There are often misconceptions about what is and is not legal when dealing with the sex trade. Below you will find information on the legalities of exchanging money for sex.
What is Legal?
The selling of sex in Canada is legal, but the purchasing of sex is illegal in all circumstances.
The New Sex Trade Laws December 2014:
(Information taken from Department of Justice Canada)
Bill C-36, the Protection of Communities and Exploited Persons Act
(CIF: December 6, 2014):
- Treats prostitution as fostering demand for sexual exploitation, views prostitution as a dangerous and exploitative practice, harmful to those involved (disproportionately women and girls), communities and society.
- Reduce incidence of prostitution, with a view to abolishing it to the greatest extent possible.
- Protect those who sell their own sexual services, encourage them to report incidents of violence and leave prostitution.
- Denounce third party profiteering, especially in commercialized contexts, e.g., strip clubs, massage parlours and escort agencies.
- Protect communities from harms brought by prostitution.
Purchasing sexual services, or communicating in any place for the purpose of obtaining for consideration, the sexual services of a person,
- Penalty (adult victim): hybrid offence, 5 year maximum on indictment, 18 month maximum penalty on summary conviction, mandatory minimum fines ranging from $500 to $2,000 (subsection 286.1(1)).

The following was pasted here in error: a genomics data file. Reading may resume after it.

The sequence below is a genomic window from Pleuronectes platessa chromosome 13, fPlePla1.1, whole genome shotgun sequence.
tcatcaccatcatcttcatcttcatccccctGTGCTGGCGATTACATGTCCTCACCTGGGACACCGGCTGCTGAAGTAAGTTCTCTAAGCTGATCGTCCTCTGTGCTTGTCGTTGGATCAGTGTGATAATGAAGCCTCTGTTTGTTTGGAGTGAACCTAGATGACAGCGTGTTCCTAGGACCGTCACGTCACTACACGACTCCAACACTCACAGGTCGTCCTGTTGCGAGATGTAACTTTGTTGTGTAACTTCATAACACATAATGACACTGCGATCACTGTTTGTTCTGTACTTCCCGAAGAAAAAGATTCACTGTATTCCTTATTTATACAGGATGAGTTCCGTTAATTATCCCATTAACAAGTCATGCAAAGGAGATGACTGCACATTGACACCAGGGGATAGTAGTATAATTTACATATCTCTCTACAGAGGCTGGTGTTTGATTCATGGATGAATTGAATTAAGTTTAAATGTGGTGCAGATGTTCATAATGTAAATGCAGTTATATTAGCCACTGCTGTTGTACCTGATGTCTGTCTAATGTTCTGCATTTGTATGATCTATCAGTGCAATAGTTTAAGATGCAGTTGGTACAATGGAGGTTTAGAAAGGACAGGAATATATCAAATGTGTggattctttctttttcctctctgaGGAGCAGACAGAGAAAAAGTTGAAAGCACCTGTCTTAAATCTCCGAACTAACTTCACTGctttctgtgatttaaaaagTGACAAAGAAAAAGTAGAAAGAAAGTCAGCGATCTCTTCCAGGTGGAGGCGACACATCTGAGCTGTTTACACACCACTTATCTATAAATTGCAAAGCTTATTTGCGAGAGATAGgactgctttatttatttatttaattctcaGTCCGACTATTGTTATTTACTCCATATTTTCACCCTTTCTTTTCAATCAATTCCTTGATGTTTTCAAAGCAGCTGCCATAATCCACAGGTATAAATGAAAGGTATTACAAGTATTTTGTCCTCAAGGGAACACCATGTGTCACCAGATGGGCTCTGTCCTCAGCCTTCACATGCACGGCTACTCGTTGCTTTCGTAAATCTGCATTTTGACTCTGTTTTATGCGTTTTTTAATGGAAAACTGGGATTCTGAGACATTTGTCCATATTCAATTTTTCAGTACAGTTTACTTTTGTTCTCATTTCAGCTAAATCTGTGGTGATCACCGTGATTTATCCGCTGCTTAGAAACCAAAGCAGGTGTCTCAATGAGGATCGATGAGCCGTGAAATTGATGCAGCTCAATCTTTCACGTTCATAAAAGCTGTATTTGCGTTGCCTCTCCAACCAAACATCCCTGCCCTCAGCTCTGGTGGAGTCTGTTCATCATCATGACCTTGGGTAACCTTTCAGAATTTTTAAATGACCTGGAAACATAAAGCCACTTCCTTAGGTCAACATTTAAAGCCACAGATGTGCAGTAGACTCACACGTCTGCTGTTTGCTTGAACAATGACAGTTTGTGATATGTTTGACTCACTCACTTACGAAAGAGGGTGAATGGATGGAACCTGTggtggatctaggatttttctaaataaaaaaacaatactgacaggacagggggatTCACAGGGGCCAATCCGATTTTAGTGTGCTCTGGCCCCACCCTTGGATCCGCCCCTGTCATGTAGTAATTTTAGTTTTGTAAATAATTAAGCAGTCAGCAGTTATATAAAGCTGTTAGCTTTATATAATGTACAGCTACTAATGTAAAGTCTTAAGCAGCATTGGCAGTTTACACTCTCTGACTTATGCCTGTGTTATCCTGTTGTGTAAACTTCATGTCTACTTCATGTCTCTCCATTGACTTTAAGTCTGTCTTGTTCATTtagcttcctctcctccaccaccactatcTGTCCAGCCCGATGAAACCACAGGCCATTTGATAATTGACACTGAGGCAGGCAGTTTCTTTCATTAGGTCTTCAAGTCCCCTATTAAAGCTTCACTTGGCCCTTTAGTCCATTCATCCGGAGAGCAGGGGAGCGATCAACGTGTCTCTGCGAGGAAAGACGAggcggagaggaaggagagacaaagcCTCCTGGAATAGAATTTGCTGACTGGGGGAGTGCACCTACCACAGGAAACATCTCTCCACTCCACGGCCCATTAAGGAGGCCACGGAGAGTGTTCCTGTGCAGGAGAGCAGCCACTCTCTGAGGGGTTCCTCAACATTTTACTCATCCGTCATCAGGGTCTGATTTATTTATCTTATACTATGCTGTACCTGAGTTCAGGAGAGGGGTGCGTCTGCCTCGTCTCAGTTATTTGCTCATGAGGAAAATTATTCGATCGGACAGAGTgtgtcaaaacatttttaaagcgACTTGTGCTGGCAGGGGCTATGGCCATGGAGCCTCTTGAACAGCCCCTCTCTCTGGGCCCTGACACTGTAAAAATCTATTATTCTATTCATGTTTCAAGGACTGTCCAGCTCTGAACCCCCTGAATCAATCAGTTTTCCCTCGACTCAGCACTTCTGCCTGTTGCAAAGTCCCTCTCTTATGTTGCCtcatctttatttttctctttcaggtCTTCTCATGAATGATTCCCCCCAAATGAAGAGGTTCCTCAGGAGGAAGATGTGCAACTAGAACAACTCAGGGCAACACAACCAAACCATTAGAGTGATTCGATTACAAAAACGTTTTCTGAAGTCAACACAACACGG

- Penalty (victim under 18 years): indictable offence, 10 year maximum, 6 month MMP for first offence and 1 year MMP for subsequent offences (subsection 286.1(2)).
Receiving a financial or material benefit obtained by or derived from commission of purchasing offence.
Exceptions for non-exploitative relationships (subsection 286.2(4):
- Legitimate living arrangements (e.g., children, spouses, roommates)
- Legal/moral obligations (e.g., supporting a disabled parent, gifts)
- Goods and services offered to general public (e.g., accountants, landlords, pharmacists, security companies)
- Goods and services offered informally (e.g., protective services)
- No exceptions where violence, coercion, abuse of power, procuring, commercial enterprise offering sex services
Penalty (adult victim): 10 year maximum penalty
Penalty (victim under 18 years): 14 year maximum penalty, 2 year Mandatory Minimum Punishment
Procuring a person to offer or provide sexual services or recruiting/harbouring a person/exercising control, direction or influence over the movements of a person to facilitate purchasing offence.
Advertising an offer to provide sexual services for consideration
Not applicable to sellers of sexual services
Publishers/website administrators can be held criminally liable as parties
Immunizes from criminal liability those who sell their own sexual services regarding the part they play in purchasing, material benefit, procuring and advertising offences
Communicating for the purpose of selling sexual services in public places that are or are next to school grounds, playgrounds or daycare centres
Paragraphs 213(1)(a) and (b):
Stopping motor vehicles/impeding pedestrian/vehicular traffic in public places for purpose of purchasing or selling sexual services
- New purchasing offence makes commercial enterprises based on purchase of sexual services illegal.
- Third parties who receive material benefits in the context of commercial enterprises are criminalized.
- Receiving material benefit in a commercialized context is aggravating factor for sentencing purposes.
- Procuring offence may also apply if third parties actively involve themselves in provision of others’ sexual services.
- Selling sexual services independently or cooperatively with others (e.g., pooling resources) does not constitute “commercial enterprise”, provided that sellers retain only proceeds from sale of their own sexual services BUT purchasers always criminalized.